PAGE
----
by Windy Lynn Harris

I haven’t seen the invisible entity swirling near my keyboard, but she calls me Writer without smirking and it reminds me that I really do this writing thing. I really do put words and sentences together, create stories and books and other odd pieces. She’s near me when I create. That’s all I know. I swear she’s here next to me right now.

Maybe you hear her too, when you think about writing something new. You know the feeling: You have a tingle of an idea. Somehow you get the courage to sit down and explore it a bit on the page. I like to think you’ve heard her invitation at moments like that, that she helped set you in your chair and rubbed the tension out of your shoulders. I like to think she whispers to all of us writers in individual ways, speaking in whatever language we tap into when we stretch our ear to the universe and quiet our minds. Dear Writer, she says. Always Dear.


Dear Writer: Good morning. Sleep well? Feel like stretching? Good. Stretch. Grab something healthy to eat and meet me near your laptop. Exercise first? Sure. Do the jumping jacks and walk the dog and pop in that dusty yoga video for a view. Do it all. Then come here. I want to talk to you.

Dear Writer: Hey there. Thanks for stopping by. Have a seat. Here’s a pen. And paper. And sunlight. And space.

Dear Writer: That email can wait. Your friend doesn’t need your curry chicken recipe right now. Curry chicken is all pretty much the same. She probably won’t even make the recipe. And certainly not today. She knows how to make other food. Let it wait. Let all of your emails wait. Focus inside. What do you see?

Dear Writer: You like the keyboard. I like the keyboard, too. Let’s open a new document. I like the click-click-click of a good long sentence on a blank page. Let’s try one. Any sentence will do.

Dear Writer: It’s just a pretend piece of paper on a computer screen. Don’t be afraid to make a mistake. Mistakes are good when you’re an artist.

Dear Writer: Sure, you should go to the bathroom first. And yes to that glass of water.

Dear Writer: I’m glad you’re back. Scribble in a notebook to get the ideas flowing? Good plan. Wanna make a word bubble? You love word bubbles.

Dear Writer: You smile when you type, did you know that?

Dear Writer: I like your words. You’ve nearly got a whole paragraph of them now and I’m starting to see where this story is headed. You began by writing about a camping trip to Leavenworth, but the car ride was so interesting that you stayed there. A flat tire now? Oooh. That’s good.

Dear Writer: Why are you stopping? You can’t be hungry yet. You are? Are you sure?

Dear Writer: Did you have a nice lunch? Good. I like pizza, too. No need to scroll up. Don’t bother reading what you wrote this morning. Keep moving ahead. Forward motion. You’ve got this.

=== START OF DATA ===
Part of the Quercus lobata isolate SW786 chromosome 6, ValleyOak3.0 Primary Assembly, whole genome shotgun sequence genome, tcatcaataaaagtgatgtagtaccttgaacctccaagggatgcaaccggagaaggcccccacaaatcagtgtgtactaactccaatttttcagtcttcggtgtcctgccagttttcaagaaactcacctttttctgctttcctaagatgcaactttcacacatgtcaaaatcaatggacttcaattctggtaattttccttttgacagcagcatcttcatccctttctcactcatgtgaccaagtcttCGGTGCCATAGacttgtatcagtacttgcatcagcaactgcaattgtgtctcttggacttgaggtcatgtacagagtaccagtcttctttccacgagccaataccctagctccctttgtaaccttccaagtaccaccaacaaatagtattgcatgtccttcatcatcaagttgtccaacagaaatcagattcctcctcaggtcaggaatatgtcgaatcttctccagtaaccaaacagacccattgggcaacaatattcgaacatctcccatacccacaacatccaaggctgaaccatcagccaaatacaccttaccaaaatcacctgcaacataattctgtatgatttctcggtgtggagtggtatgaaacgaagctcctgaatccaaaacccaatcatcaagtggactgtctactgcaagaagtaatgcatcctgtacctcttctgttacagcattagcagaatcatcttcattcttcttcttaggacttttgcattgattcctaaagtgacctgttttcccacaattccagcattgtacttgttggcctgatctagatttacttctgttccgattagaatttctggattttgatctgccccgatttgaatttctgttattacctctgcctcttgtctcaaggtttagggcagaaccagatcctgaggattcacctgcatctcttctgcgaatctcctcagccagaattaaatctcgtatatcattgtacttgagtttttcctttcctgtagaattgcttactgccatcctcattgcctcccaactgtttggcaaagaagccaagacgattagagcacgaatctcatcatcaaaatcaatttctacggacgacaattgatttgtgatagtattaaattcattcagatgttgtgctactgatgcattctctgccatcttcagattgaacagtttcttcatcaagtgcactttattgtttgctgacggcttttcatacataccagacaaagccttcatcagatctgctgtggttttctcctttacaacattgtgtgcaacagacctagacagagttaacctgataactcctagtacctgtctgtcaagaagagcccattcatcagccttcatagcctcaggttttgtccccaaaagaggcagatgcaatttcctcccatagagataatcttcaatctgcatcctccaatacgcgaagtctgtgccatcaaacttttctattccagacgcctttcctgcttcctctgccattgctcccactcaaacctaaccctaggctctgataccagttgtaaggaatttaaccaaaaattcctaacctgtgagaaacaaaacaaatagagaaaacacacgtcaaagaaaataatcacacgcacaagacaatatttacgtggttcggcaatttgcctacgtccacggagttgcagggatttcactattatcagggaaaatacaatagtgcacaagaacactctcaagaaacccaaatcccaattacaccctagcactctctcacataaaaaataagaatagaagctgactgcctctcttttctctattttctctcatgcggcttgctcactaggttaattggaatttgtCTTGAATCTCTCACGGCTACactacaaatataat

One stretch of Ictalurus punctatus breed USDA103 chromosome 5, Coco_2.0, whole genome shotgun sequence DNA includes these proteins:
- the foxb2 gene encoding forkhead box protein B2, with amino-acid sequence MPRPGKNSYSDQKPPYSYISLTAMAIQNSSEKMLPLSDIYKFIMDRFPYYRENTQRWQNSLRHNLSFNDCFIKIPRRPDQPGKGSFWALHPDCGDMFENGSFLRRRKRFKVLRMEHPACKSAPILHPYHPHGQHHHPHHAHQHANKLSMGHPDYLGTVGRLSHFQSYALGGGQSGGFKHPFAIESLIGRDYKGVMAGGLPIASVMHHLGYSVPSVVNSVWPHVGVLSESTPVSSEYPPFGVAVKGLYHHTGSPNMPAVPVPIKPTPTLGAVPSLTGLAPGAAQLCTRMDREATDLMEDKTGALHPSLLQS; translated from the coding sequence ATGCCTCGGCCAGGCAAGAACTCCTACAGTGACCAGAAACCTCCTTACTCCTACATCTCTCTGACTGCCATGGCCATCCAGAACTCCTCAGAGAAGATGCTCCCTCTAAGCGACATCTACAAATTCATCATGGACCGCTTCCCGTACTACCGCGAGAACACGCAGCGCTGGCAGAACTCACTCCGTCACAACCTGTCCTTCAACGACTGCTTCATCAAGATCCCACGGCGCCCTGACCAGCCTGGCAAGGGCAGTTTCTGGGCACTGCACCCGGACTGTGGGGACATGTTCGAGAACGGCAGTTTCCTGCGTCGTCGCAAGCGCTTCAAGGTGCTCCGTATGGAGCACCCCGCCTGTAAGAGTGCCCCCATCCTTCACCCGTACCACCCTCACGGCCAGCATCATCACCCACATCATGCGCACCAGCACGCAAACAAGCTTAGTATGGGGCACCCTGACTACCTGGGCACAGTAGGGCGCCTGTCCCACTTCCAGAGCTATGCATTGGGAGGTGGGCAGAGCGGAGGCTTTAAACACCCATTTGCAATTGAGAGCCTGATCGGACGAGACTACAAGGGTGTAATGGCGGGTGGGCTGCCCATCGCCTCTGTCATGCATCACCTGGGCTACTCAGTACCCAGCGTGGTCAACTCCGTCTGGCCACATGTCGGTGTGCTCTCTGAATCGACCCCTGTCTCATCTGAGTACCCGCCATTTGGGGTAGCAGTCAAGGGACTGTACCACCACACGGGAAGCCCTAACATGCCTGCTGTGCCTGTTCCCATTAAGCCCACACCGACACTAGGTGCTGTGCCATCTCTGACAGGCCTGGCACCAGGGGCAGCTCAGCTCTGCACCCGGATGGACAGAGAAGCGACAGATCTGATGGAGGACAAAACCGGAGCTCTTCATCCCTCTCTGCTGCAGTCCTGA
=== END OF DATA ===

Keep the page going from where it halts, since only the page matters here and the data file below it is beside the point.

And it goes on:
Dear Writer: Your story makes me feel nervous. That’s a good sign. A very good sign. Keep typing. I’m worried about that woman and the tire and the sun going down before she’s rescued.

Dear Writer: Stop pressing the Delete button! You can’t judge this yet. Follow the story. Enjoy the flow of words. See where it leads you. Trust yourself to find your way to the end.

Dear Writer: This whole story is coming together now. Can you see it? The abandoned car and the bear and the flashback to Smokey the Bear commercials on TV. You’ve compared the fallen trees to your mother’s stubbed cigarettes? Oh yes. I see the connection now.

Dear Writer: I don’t know how it should end either. Sure, go walk the block a few times. Clear your head, but come back. We still have work to do. I’ll wait here. For you.


She’ll wait for me. She always does. And if I fail to return today she’ll be at my side when I wake up tomorrow. I’ve asked her about the rest of you and she said she’s there by your side too, nudging you along when she can. Look to your left. Yes, that’s her. She’s there to help you get started, or keep you going when you feel stuck. She’s there to loosen the strain in your muscles, and keep you company while your sentences hit the page. You can’t see her? Me either. That’s okay. Tip your head, Writer. You’ll hear her voice.


Windy is launching her book, Writing & Selling Short Stories & Personal Essays, this week. Leave a comment by September 25th on this post and Windy will send one lucky winner her book.

Short stories and personal essays have never been hotter–or more crucial for a successful writing career. Earning bylines in magazines and literary journals is a terrific way to get noticed and earn future opportunities in both short- and long-form writing. Writing & Selling Short Stories & Personal Essays capitalizes on the popularity of short creative work by instructing on the two key steps to publishing short works: crafting excellent pieces and successfully submitting them. Featuring advice and examples from a multitude of published authors, Writing & Selling Short Stories & Personal Essays is a must-have for any writer’s bookshelf.



Image: “Vintage Typewriter” by Memphis CVB via Flickr.